As Israel braces itself for a fifth election in less than three years, a recent survey shows that Israel’s high-tech startups are largely unaffected by domestic and international political upheavals.
Meanwhile, Israeli high-tech recruitment has rebounded from pandemic lows despite economic and political turbulence, but companies see a hiring slowdown looming this year, according to the latest OurCrowd High-Tech Jobs Index for Q1 2022.
“The new, post-pandemic reality in the tech sector is coming into focus,” said Yakir Machluf, VP and Head of Business Development at OurCrowd.
“While some startups are now shutting down due to the markets and troubled geopolitical arenas, many Israeli startups are seizing the opportunity to gain access to new talent. Hybrid work is here to stay, and anyone who thought that boots on the ground is the only way to close a deal, should perhaps rethink their strategy.”
Turmoil gripped the world in the early part of the year, with global economies churning, Russia attacking Ukraine, and the Israeli government in danger of collapsing. Even so, most startups surveyed in Q1 said these developments didn’t hurt their businesses.
Sixty-nine percent reported that global economic uncertainty, inflation and major currency fluctuations had either a neutral or positive impact on their companies.
Eighty-six percent said the war in Ukraine didn’t affect their hiring plans, and the same proportion said they weren’t concerned that political instability in Israel would affect them.
“Seems like all governments – center, right or left – support high tech as a growth engine,” said the CEO of one mobility startup.
Robust hiring trends of recent quarters continued into the first quarter of this year. Nearly 70% of portfolio startups surveyed for the index reported hiring more than a year earlier.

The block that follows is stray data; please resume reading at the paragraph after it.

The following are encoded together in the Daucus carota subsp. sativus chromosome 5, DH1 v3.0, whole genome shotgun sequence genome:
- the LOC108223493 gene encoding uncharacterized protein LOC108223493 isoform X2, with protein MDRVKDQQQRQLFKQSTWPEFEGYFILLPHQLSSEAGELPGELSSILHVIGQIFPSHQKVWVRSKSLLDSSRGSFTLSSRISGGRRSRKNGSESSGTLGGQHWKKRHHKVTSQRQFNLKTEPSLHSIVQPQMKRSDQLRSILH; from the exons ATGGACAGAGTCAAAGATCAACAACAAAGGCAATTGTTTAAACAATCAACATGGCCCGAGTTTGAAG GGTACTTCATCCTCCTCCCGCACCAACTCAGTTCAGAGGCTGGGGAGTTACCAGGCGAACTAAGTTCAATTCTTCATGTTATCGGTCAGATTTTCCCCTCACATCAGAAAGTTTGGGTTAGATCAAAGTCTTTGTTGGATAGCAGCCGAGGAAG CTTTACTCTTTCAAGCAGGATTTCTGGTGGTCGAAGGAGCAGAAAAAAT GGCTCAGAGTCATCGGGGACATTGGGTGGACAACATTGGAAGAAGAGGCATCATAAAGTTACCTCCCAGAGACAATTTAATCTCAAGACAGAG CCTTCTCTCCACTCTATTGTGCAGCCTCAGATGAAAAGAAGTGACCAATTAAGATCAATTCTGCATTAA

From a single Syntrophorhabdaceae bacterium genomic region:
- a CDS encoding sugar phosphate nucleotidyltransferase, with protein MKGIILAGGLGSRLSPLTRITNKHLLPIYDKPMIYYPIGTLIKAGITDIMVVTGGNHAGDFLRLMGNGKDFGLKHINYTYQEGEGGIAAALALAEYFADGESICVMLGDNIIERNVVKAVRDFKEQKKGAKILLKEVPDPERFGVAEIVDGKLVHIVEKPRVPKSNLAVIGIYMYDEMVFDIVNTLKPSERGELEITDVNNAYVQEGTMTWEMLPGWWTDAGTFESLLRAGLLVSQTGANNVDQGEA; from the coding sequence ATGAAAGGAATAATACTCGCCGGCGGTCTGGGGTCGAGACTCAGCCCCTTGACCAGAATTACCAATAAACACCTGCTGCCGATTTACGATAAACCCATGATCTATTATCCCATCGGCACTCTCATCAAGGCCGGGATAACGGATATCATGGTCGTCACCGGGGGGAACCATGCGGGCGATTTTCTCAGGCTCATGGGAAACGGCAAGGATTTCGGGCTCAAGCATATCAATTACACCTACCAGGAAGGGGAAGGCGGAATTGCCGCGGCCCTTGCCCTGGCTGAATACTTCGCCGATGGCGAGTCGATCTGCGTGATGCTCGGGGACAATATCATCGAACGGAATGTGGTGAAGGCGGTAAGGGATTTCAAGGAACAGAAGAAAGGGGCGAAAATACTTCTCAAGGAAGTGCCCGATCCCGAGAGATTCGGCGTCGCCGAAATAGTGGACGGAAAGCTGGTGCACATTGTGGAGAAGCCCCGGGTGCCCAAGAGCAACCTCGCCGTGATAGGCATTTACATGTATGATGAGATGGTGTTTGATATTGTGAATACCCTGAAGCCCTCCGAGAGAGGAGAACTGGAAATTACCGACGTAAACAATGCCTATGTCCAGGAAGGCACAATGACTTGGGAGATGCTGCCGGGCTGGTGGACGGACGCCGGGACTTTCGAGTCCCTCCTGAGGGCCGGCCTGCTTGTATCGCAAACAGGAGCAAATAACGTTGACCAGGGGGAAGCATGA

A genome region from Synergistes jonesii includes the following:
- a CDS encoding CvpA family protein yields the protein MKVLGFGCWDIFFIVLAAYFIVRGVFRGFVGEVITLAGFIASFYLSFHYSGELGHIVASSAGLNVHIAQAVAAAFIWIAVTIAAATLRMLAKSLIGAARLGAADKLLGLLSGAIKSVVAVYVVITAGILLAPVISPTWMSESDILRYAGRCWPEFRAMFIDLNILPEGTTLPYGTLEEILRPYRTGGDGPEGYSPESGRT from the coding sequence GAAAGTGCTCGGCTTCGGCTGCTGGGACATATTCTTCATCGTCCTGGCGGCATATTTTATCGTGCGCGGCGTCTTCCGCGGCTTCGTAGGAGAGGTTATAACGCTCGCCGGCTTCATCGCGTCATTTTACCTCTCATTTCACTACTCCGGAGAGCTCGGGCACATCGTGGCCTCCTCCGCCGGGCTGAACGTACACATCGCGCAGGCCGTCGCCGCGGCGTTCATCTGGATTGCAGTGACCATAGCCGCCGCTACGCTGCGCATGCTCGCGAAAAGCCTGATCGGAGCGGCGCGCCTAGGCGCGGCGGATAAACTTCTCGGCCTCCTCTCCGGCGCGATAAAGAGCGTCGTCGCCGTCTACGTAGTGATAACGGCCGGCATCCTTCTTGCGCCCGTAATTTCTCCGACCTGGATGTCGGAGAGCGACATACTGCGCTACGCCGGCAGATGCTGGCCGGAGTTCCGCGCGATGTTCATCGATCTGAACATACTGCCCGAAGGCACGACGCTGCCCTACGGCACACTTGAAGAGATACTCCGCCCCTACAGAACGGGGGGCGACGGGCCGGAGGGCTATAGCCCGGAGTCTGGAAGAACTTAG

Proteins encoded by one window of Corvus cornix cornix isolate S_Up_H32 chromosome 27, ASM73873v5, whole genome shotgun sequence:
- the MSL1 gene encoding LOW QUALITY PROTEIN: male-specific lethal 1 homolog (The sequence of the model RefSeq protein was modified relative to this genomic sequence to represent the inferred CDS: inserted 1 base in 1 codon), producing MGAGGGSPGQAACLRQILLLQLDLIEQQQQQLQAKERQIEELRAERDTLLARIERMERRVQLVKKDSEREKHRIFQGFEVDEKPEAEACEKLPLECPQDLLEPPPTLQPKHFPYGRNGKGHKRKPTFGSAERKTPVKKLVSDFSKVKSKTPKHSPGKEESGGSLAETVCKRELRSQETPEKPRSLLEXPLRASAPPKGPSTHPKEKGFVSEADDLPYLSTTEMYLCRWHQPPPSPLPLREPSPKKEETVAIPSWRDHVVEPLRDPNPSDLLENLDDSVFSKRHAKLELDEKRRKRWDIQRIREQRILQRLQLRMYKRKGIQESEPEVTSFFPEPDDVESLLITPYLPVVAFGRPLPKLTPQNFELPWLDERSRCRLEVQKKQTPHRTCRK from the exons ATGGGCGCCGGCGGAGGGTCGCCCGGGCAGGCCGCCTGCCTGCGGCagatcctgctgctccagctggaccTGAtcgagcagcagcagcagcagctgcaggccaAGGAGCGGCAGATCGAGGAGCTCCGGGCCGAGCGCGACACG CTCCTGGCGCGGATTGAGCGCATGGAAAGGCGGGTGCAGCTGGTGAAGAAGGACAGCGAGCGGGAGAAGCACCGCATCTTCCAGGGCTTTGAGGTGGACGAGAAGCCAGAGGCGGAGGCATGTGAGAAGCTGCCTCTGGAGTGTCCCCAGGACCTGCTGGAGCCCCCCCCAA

As the search for recruits continues to pose tough challenges, several respondents said they are paying closer attention to human resources and see it as a business priority.
“HR is not something you can do on the fly. In any company, the employees are THE most important assets, and thus I recommend any CEO from small companies and bigger to have a professional HR recruited as part of the main hires,” said Eran Atlas, Co-Founder and CEO of DreaMed Diabetes.
Yet nearly half said they will be cautious in their recruitment the rest of this year, an increase from 38% in the previous quarter. And while 45% said they still plan “strong hiring” in 2022, it was a sharp decline from 62% in the last quarter of 2021. For the first time, several respondents predicted a hiring freeze.
Software developers and research and development recruits are the most sought-after hires, and companies are having a hard time finding them. Pandemic-spurred shifts to hybrid office/home work models remain hugely popular, and the related pivot to remote sales operations was successful.
The stiff competition for employees has created a strong job-seeker’s market, with three quarters of respondents saying candidates have the upper hand – a proportion that has held steady since mid-2021. OurCrowd portfolio companies showed a very clear preference for hiring employees with experience.
The talent shortage overlapped with a steady growth in hybrid work arrangements. Eighty-six percent of companies forecast that most employees will be working hybrid by the end of 2022 – a big jump from two thirds in the previous quarter, and a return to the level seen at the end of 2020 at the height of the pandemic.
After two years of pandemic-related restrictions, a majority of companies were bullish on conducting remote sales, with 62% reporting they work well or even very well.
The OurCrowd High-Tech Jobs Index is a quarterly survey and data series tracking vacancies and hiring patterns at high-tech companies in Israel and abroad. The Q1 2022 survey was prepared under the guidance of Dr. Dahlia Scheindlin of Independent Opinion Research & Strategy, who helped to design it and analyzed the findings.